IoT on Azure: AzureBot - CodeProject

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Introduction

This project is intended to give you an introduction to hosting a service in Azure. The end goal is to be able to control an inexpensive, but somewhat capable, robotic arm from a PC, with the robotic arm potentially located elsewhere in the world. I know, what you're thinking, "Why would I want to control a robotic arm, if it's somewhere else?" I don't have a good answer for that other than because you and can and from a computer geek perspective, it's kind of cool. That being said, this will hopefully give a beginner/novice in the IoT world, a platform to build upon to achieve much greater things while demonstrating the relative ease with which you too can make this work.

Download AzureBotSvc.zip

Background

The architecture for this project was kept very straightforward. The diagram below shows all of the relevant pieces and how they connect to one another.

 

                   

 

Parts needed before you begin:

1 - Robotic arm (I chose the OWI Robotic Arm Edge. It's inexpensive and only took a couple of hours to assemble)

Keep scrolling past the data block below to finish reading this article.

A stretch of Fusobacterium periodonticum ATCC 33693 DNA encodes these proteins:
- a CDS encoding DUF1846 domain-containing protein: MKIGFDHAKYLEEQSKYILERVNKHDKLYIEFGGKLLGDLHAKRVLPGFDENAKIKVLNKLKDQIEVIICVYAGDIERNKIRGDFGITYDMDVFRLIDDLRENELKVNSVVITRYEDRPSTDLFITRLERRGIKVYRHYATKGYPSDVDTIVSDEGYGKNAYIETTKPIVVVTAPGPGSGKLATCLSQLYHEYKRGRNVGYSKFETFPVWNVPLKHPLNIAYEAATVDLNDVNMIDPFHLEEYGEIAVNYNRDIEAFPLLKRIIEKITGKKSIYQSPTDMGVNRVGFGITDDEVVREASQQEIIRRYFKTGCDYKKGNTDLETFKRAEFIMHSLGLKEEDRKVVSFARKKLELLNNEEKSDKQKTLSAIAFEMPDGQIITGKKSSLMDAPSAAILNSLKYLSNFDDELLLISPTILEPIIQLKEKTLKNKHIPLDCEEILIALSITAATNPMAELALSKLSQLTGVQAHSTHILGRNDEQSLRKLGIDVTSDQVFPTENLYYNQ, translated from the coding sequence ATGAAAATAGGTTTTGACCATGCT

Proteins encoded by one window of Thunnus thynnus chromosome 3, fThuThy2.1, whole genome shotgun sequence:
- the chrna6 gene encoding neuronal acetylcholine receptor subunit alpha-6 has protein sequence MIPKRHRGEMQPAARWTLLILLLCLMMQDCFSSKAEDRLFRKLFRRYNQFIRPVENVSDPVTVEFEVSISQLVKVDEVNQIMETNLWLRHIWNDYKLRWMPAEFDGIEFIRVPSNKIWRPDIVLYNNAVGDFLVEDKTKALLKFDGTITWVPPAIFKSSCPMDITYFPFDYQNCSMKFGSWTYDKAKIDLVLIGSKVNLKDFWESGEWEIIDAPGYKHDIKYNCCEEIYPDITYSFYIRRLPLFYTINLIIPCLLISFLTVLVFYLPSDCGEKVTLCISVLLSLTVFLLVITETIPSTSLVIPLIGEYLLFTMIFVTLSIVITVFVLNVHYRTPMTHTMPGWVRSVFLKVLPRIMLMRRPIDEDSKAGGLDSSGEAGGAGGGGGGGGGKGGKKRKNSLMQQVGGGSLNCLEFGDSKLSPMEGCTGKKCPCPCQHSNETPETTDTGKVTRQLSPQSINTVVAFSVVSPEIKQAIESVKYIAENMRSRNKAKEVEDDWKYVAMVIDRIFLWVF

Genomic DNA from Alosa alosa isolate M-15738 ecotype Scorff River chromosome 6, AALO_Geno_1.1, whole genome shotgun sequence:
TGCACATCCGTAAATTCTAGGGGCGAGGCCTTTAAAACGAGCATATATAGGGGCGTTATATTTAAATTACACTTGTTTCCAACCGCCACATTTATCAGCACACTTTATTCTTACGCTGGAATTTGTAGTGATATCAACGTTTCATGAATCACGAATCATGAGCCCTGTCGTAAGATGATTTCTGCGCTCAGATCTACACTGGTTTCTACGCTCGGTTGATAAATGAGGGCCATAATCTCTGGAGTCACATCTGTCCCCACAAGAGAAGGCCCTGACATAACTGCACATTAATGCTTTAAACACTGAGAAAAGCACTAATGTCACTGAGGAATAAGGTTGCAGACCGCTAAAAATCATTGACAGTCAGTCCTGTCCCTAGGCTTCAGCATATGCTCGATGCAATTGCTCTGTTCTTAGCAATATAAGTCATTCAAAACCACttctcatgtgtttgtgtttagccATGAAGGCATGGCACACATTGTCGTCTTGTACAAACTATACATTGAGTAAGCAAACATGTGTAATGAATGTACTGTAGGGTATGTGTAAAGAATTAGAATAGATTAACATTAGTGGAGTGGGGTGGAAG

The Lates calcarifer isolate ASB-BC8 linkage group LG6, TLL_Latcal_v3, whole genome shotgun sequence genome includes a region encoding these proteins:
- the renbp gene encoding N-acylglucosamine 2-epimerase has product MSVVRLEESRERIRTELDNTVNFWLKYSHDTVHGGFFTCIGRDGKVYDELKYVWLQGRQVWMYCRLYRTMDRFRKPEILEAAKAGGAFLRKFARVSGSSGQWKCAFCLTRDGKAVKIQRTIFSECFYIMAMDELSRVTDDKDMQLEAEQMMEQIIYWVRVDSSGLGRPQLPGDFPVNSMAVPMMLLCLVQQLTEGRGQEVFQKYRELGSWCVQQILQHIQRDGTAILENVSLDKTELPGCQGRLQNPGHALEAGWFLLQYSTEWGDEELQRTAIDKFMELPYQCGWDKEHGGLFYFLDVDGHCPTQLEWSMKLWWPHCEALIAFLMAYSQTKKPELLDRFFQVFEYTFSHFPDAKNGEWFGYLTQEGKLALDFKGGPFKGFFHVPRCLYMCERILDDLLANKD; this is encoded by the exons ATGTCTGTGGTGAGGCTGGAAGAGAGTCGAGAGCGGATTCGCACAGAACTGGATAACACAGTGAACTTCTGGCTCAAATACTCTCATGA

1 - OWI Robotic Arm USB interface kit (I believe its purpose it self-evident)

1 - Raspberry Pi2 (RPi, also extremely inexpensive for the capability it brings to the table)

Technology used:

Azure Cloud Service - Used to host a simple service to provide the communication between the control application and the robotic arm.

SignalR - Communication library which makes spinning up and notification service quite easy with minimal code.

Mono - A port of the .Net framework to, in this case, the Linux distribution (Raspbian) used on the Raspberry Pi.

LibUsbDotNet - Excellent open-source library used to communicate between the Raspberry Pi and the robotic arm via USB.

Setup

Before using the code, you will need to install the Mono runtime on your RPi. Do this by typing the following at the command line on your RPi:

sudo apt-get update

sudo apt-get install mono

Using the code

AzureBotSvc

This project simply contains the configuration files, etc... needed to publish the AzureBotSvc to Azure. I did not modify this project in any way, it was fine out of the box.

AzureBotWebRole

This project is used to implement the service used to communicate between the WPF Remote Control App and the application running on the RPi listening for robot commands.

The Startup class is used by the SignalR library to get the server side up and running. It looks like this:

public class Startup
    {
        public void Configuration(IAppBuilder app)